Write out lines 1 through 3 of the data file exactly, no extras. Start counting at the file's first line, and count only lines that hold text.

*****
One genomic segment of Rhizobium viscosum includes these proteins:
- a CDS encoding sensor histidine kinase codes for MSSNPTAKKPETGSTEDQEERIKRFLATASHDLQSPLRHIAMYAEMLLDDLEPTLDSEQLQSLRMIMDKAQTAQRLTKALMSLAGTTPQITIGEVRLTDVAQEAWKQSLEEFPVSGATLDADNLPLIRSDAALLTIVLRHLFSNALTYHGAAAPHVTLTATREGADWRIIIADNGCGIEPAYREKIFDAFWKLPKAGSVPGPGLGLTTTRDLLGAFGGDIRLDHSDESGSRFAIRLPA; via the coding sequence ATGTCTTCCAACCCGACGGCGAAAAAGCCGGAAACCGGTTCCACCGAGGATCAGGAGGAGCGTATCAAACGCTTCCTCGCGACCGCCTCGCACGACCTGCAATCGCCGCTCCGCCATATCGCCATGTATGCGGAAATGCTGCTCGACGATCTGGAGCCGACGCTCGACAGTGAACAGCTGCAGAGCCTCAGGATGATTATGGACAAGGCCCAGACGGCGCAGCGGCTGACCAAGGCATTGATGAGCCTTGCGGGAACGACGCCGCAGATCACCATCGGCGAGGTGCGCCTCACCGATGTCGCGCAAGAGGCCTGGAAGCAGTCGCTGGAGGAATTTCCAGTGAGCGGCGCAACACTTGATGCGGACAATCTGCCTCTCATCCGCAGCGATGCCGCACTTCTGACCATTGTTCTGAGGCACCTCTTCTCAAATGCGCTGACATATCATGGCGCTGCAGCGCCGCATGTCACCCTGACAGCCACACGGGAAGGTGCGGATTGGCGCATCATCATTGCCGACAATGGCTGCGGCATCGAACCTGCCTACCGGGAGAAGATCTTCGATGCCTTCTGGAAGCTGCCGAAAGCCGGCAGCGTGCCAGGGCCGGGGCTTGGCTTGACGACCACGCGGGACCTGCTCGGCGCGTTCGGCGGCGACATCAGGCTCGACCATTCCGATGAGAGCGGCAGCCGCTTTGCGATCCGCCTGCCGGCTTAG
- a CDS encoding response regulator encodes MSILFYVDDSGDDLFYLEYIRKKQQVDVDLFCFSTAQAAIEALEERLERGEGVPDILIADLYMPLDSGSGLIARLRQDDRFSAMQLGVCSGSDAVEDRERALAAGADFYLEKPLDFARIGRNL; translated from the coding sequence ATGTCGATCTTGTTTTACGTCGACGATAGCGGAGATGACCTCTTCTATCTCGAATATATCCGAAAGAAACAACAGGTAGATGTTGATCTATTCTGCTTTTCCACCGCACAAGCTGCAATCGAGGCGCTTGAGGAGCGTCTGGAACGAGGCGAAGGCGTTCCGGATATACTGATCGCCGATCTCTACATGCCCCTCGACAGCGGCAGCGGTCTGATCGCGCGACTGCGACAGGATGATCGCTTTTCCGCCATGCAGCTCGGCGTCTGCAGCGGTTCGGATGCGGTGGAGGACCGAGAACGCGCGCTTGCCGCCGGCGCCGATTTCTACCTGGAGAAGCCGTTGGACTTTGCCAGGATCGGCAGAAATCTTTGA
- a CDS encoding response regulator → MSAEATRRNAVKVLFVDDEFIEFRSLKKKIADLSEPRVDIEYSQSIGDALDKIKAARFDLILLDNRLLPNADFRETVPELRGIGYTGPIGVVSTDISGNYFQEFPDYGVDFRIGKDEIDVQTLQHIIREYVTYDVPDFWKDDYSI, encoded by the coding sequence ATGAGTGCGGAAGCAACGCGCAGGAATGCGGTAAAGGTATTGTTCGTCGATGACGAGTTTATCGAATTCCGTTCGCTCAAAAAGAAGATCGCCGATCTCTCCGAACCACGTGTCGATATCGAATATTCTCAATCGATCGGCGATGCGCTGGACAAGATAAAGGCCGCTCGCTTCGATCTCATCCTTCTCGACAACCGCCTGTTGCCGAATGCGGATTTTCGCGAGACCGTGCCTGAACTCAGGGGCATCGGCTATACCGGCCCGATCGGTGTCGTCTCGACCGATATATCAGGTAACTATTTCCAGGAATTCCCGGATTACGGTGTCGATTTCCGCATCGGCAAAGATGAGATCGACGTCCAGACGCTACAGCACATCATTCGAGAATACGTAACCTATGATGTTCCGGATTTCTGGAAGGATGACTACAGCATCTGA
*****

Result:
One genomic segment of Rhizobium viscosum includes these proteins:
- a CDS encoding sensor histidine kinase codes for MSSNPTAKKPETGSTEDQEERIKRFLATASHDLQSPLRHIAMYAEMLLDDLEPTLDSEQLQSLRMIMDKAQTAQRLTKALMSLAGTTPQITIGEVRLTDVAQEAWKQSLEEFPVSGATLDADNLPLIRSDAALLTIVLRHLFSNALTYHGAAAPHVTLTATREGADWRIIIADNGCGIEPAYREKIFDAFWKLPKAGSVPGPGLGLTTTRDLLGAFGGDIRLDHSDESGSRFAIRLPA; via the coding sequence ATGTCTTCCAACCCGACGGCGAAAAAGCCGGAAACCGGTTCCACCGAGGATCAGGAGGAGCGTATCAAACGCTTCCTCGCGACCGCCTCGCACGACCTGCAATCGCCGCTCCGCCATATCGCCATGTATGCGGAAATGCTGCTCGACGATCTGGAGCCGACGCTCGACAGTGAACAGCTGCAGAGCCTCAGGATGATTATGGACAAGGCCCAGACGGCGCAGCGGCTGACCAAGGCATTGATGAGCCTTGCGGGAACGACGCCGCAGATCACCATCGGCGAGGTGCGCCTCACCGATGTCGCGCAAGAGGCCTGGAAGCAGTCGCTGGAGGAATTTCCAGTGAGCGGCGCAACACTTGATGCGGACAATCTGCCTCTCATCCGCAGCGATGCCGCACTTCTGACCATTGTTCTGAGGCACCTCTTCTCAAATGCGCTGACATATCATGGCGCTGCAGCGCCGCATGTCACCCTGACAGCCACACGGGAAGGTGCGGATTGGCGCATCATCATTGCCGACAATGGCTGCGGCATCGAACCTGCCTACCGGGAGAAGATCTTCGATGCCTTCTGGAAGCTGCCGAAAGCCGGCAGCGTGCCAGGGCCGGGGCTTGGCTTGACGACCACGCGGGACCTGCTCGGCGCGTTCGGCGGCGACATCAGGCTCGACCATTCCGATGAGAGCGGCAGCCGCTTTGCGATCCGCCTGCCGGCTTAG
- a CDS encoding response regulator encodes MSILFYVDDSGDDLFYLEYIRKKQQVDVDLFCFSTAQAAIEALEERLERGEGVPDILIADLYMPLDSGSGLIARLRQDDRFSAMQLGVCSGSDAVEDRERALAAGADFYLEKPLDFARIGRNL; translated from the coding sequence ATGTCGATCTTGTTTTACGTCGACGATAGCGGAGATGACCTCTTCTATCTCGAATATATCCGAAAGAAACAACAGGTAGATGTTGATCTATTCTGCTTTTCCACCGCACAAGCTGCAATCGAGGCGCTTGAGGAGCGTCTGGAACGAGGCGAAGGCGTTCCGGATATACTGATCGCCGATCTCTACATGCCCCTCGACAGCGGCAGCGGTCTGATCGCGCGACTGCGACAGGATGATCGCTTTTCCGCCATGCAGCTCGGCGTCTGCAGCGGTTCGGATGCGGTGGAGGACCGAGAACGCGCGCTTGCCGCCGGCGCCGATTTCTACCTGGAGAAGCCGTTGGACTTTGCCAGGATCGGCAGAAATCTTTGA